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Techno-economic assessment of a solar dish micro gas turbne system

Laria, D (2020). Techno-economic assessment of a solar dish micro gas turbne system. (Unpublished Doctoral thesis, City, University of London)


In this thesis a thermo-economic assessment of a stand alone solar dish MGT power plant is presented. The study aims to develop a fundamental understanding of the impact of the main cycle parameters on plant performances and costs and to evaluate the possibility to incorporate hybridisation and thermal storage, considering technical limitations and economic aspects.

Objective have been achieved developing a flexible and modular tool for design and off-design performance evaluation of micro-turbine based solar power plants. This can then be adopted for different layouts and operational strategies. The model was validated against experimental data demonstrating the applicability and accuracy of the model for thermo-economic optimisation purposes. To guarantee modularity and flexibility an object-oriented programming approach, using the software C++, is adopted. Each component is represented using a class made of functions that perform a one-dimensional physical design for both design point and off-design performance in addition to a cost function.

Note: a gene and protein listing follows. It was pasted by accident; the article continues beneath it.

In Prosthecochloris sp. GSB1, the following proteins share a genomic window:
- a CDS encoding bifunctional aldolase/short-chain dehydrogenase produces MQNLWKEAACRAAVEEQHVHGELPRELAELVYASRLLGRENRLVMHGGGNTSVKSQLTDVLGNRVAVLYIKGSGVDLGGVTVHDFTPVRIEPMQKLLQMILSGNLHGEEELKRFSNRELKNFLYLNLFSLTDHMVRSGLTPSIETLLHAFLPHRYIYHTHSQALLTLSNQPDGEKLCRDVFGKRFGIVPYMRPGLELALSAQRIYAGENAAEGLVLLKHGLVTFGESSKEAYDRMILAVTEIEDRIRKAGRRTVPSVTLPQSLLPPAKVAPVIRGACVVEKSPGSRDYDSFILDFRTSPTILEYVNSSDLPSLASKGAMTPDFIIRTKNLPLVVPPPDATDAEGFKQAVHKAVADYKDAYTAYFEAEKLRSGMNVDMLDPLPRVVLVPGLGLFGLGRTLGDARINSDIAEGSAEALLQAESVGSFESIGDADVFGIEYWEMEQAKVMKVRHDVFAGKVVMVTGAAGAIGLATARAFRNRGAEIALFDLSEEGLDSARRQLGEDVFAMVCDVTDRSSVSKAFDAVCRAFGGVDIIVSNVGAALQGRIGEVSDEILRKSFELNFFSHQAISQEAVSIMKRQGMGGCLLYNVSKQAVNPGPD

Results in output from the above-mentioned tool were used to train machine learning algorithms, which were used to perform plant's optimisations considering dissimilar layouts, locations and operational strategies. A multi objective genetic algorithm was adopted as optimisation tool. The objective of the optimisation was to minimise the levelised cost of energy of the plant while maxmising the annual power output. Both environmental impact and plant dispachability were considered. As a final outcome of the optimisation, for each considered layout and operational strategy, a candidate point was selected and analysed. Parametric study on possible technological improvements of plants' components was also performed. The proposed optimum plant configurations are shown to be advantageous in term of levelised cost of energy, more dispatchable and with a reduced environmental impact..

Publication Type: Thesis (Doctoral)
Subjects: T Technology > TL Motor vehicles. Aeronautics. Astronautics
Departments: Doctoral Theses
School of Science & Technology > School of Science & Technology Doctoral Theses
School of Science & Technology > Engineering > Mechanical Engineering & Aeronautics
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